Samoset - Maine - USA

Samoset Resort ,
220 Warrenton Street,
Maine (ME) 04856,

  • +1 800 341 1650

  • Connie Russell

  • Bob Aldred, Geoffrey S. Cornish, Brad Booth

  • Gary Soule

A golf course has been in play at Samoset Resort ever since 1902 when a 9-hole course was established on a rocky headland overlooking Penobscot Bay. Expanded to an 18-hole layout in the early 1970s, the course was modified a couple of decades later by Geoff Cornish.

Water comes into play on five occasions during a round here, though not, as you might expect, at any of the seven Oceanside holes. Instead, ponds of various sizes and shapes at holes 1, 10, 11, 13 and 18 form the inland aquatic hazards that golfers have to avoid.

Local architect Brad Booth was tasked with implementing further improvements in 2000, when he rebuilt holes 4, 5, 14 and 18, and this renovation has added more bite to the challenge and strengthened Samoset’s reputation as a testing championship course.
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Description: A golf course has been in play at Samoset Resort since 1902 when fairways were set out on a rocky headland overlooking Penobscot Bay. Local architect Brad Booth has upgraded the layout in recent times... Rating: 4.5 out of 10 Reviews: 2
M. James Ward

The preceding review by John is spot on in many ways. Samoset is quite beautiful during the lengthy days of summer when the Maine coastline certainly sparkles.

Just don't expect to find the New England version of Pebble Beach here.

The golf, with very few exceptions is quite simplistic. The drawing card is the setting and the manner by which those staying at Samoset receive the warmest of Maine's genuine hospitality.

It's not unusual to see courses, whose genesis came about in the early part of the 20th century, be ones providing golf primarily as a recreation activity. Yes, the architecture does have its moments and the updating of the facility by Brad Booth has been most helpful. But Samoset does not contain the kind of consistently compelling holes that provide a mesmerizing linkage of both beauty and architectural heft. There is no hole at Samoset that's in the vein of such coastal New England heavyweights like Eastward Ho! which was upgraded spectacularly by Keith Foster.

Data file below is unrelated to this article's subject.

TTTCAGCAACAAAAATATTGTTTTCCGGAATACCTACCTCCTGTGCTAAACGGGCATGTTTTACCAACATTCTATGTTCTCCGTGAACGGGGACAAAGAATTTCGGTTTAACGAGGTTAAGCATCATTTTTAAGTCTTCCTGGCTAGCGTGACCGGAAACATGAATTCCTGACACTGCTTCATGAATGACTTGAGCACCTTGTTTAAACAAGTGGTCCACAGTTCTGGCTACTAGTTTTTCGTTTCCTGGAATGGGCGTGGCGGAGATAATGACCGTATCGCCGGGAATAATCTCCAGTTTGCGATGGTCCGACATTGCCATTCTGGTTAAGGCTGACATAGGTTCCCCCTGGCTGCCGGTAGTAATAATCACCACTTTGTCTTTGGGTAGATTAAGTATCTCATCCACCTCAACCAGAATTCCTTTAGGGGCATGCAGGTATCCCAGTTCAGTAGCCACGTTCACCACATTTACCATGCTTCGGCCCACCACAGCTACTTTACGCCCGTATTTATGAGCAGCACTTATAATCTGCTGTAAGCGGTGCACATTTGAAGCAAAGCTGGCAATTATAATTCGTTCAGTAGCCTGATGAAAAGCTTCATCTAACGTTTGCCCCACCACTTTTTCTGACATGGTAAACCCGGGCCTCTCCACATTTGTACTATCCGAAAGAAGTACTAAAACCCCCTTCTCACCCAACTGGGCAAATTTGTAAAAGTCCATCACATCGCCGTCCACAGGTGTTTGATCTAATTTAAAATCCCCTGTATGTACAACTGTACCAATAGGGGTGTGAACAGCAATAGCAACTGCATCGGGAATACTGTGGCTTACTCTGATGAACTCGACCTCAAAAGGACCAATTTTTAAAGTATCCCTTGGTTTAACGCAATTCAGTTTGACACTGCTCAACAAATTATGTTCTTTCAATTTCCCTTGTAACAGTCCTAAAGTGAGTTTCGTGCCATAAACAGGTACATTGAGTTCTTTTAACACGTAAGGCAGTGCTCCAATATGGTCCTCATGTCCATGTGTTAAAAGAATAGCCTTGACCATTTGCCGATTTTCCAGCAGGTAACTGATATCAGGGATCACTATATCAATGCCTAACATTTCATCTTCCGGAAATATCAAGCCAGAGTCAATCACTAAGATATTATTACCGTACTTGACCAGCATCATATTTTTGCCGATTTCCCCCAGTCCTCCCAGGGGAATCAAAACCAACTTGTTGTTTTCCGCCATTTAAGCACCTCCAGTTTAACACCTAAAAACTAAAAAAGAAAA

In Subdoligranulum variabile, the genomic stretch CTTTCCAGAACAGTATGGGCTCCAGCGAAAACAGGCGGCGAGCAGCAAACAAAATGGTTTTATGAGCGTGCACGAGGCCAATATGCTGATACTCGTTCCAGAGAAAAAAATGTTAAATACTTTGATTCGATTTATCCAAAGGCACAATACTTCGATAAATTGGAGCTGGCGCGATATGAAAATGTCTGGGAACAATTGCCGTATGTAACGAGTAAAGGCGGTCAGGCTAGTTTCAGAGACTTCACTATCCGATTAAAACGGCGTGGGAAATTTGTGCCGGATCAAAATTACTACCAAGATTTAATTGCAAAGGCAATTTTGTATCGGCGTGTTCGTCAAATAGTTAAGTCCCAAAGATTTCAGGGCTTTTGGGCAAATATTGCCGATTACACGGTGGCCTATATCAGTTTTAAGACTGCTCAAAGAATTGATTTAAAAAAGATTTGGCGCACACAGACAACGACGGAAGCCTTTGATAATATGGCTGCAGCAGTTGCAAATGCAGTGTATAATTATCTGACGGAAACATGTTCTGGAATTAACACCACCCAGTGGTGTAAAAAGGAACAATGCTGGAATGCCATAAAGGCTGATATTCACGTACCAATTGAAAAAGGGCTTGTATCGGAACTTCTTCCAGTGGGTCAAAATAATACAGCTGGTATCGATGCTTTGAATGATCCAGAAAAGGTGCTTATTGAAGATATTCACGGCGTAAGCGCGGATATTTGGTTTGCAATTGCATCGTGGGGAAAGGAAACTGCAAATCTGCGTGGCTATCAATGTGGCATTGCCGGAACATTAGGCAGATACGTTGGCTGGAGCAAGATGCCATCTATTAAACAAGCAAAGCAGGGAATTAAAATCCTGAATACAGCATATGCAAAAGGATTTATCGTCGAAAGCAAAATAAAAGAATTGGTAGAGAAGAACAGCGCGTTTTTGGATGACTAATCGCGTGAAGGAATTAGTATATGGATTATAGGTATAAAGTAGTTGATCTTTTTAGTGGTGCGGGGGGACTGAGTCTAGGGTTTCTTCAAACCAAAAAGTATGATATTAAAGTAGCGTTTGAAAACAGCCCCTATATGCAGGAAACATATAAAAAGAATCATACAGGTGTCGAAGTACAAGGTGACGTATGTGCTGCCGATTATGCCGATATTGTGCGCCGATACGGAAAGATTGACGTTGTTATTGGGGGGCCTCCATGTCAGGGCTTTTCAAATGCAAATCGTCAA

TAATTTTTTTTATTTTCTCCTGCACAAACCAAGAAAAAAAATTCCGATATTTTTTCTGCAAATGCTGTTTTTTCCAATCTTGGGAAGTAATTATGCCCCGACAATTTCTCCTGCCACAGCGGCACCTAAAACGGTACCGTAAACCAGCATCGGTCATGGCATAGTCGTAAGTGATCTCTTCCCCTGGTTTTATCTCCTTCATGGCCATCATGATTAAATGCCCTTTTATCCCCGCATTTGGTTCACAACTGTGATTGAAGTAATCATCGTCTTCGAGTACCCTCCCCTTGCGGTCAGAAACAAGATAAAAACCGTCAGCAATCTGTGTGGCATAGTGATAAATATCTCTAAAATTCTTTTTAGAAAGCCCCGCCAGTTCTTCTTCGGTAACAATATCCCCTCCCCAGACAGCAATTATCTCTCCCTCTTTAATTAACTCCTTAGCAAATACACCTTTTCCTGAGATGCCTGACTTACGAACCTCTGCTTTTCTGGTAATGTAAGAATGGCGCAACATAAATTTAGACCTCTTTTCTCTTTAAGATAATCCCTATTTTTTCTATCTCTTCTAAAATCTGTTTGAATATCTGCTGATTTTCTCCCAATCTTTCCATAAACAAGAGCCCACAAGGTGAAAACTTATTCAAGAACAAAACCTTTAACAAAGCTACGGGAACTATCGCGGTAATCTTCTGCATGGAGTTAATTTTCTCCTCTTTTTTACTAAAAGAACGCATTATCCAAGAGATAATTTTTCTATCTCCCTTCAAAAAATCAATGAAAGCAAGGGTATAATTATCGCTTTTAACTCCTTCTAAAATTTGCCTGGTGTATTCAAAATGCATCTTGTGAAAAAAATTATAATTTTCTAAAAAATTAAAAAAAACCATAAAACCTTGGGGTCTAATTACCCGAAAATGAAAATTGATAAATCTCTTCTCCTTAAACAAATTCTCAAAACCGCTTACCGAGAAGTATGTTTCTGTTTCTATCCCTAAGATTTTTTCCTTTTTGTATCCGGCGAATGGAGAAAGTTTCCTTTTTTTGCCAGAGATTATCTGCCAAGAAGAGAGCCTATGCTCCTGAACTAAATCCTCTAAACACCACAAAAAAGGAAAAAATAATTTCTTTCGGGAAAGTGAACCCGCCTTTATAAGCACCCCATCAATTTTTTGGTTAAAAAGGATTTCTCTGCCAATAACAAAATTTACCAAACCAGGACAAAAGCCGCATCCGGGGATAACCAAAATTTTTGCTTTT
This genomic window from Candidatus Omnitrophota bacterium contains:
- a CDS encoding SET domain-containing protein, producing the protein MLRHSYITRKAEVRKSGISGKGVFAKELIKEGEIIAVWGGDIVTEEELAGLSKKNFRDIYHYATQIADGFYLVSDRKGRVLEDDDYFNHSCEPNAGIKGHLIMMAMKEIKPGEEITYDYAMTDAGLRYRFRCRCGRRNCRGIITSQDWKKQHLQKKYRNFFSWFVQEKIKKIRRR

That does not mean there's nothing worth enjoying. The par-3 3rd is quite good -- ditto the long dog-leg left par-5 4th which has the Bay as its left flank. The par-3 5th is also no small task to handle as it has one of the best greens on the course. The par-4 10th requires a deft approach to fly the frontal water penalty area to the green. Among the other inward half stalwart holes is the par-5 12th. The fairway tapers down as you get nearer to the green. Those going for the target in two had best have archer-like accuracy to pull the feat off.

Samoset needs to be appreciated in providing the enchanting link between land and the Penobscot Bay. The enjoyment in dealing with varying wind velocities can add to the dexterity one must show when playing. Yet one must realize the green contours are fairly vanilla in character -- ditto for the bunker positioning and styles found.

Could Samoset be more engaging from a design standpoint? Sure. Upgrades are things being done at plenty of clubs now. Those decisions require careful planning given the needed dollars to carry such things out. Samoset does have a small footprint so any such contemplations would have to be done in adding architectural details without inserting those aspects that would simply add overall difficulty and lengthen the time it takes rounds to be completed.

Samoset has been quite successful in bringing back guests who have been smitten by what the layout provides now. Those going there for the first time and who view themselves as architectural mavens -- will need to keep those spirits firmly in check.

M. James Ward

November 17, 2021
5 / 10
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Jon Kolodny

It doesn't get much better than summer in Maine: Lobster, mild temperatures, and beautiful Atlantic coastline. The golf course at the Samoset is a pleasant complement to all of this. The Samoset is a beautiful resort with a relaxed vibe and is located in the picturesque Mid-Coast Maine town of Rockport. The golf is not world class, but the course is worth a play simply due to how scenic it is. The ocean holes at the Samoset are truly jaw dropping. Holes such as as the reachable par 5 4th that plays on level with the ocean are what make this course testing and enjoyable. Unfortunately, most of the course doesn't feature these breathtaking views, and the architecture is quite basic. From the 6th hole up until the finishing holes, the golf is made up of typical tree-lined holes with minimal shot variation. Although the finishing holes do add a little bit of pizzazz, the course falls well short of greatness.

August 07, 2018
4 / 10
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